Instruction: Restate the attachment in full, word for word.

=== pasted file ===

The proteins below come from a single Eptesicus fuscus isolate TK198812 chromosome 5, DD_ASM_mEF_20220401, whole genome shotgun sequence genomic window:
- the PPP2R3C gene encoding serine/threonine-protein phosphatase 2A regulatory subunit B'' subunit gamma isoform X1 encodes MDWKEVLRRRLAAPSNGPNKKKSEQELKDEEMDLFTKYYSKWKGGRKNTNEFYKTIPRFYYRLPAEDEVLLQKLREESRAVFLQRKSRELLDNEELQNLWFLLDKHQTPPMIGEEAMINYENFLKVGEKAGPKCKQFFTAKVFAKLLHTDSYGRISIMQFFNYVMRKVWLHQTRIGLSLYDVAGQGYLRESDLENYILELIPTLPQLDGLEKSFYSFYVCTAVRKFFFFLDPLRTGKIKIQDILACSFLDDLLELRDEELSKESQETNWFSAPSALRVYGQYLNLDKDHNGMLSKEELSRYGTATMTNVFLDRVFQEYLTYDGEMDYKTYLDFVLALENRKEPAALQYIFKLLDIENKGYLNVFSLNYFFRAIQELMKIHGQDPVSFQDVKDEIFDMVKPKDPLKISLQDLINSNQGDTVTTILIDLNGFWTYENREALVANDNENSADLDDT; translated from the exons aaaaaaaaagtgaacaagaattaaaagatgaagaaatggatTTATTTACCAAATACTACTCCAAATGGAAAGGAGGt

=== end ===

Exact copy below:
The proteins below come from a single Eptesicus fuscus isolate TK198812 chromosome 5, DD_ASM_mEF_20220401, whole genome shotgun sequence genomic window:
- the PPP2R3C gene encoding serine/threonine-protein phosphatase 2A regulatory subunit B'' subunit gamma isoform X1 encodes MDWKEVLRRRLAAPSNGPNKKKSEQELKDEEMDLFTKYYSKWKGGRKNTNEFYKTIPRFYYRLPAEDEVLLQKLREESRAVFLQRKSRELLDNEELQNLWFLLDKHQTPPMIGEEAMINYENFLKVGEKAGPKCKQFFTAKVFAKLLHTDSYGRISIMQFFNYVMRKVWLHQTRIGLSLYDVAGQGYLRESDLENYILELIPTLPQLDGLEKSFYSFYVCTAVRKFFFFLDPLRTGKIKIQDILACSFLDDLLELRDEELSKESQETNWFSAPSALRVYGQYLNLDKDHNGMLSKEELSRYGTATMTNVFLDRVFQEYLTYDGEMDYKTYLDFVLALENRKEPAALQYIFKLLDIENKGYLNVFSLNYFFRAIQELMKIHGQDPVSFQDVKDEIFDMVKPKDPLKISLQDLINSNQGDTVTTILIDLNGFWTYENREALVANDNENSADLDDT; translated from the exons aaaaaaaaagtgaacaagaattaaaagatgaagaaatggatTTATTTACCAAATACTACTCCAAATGGAAAGGAGGt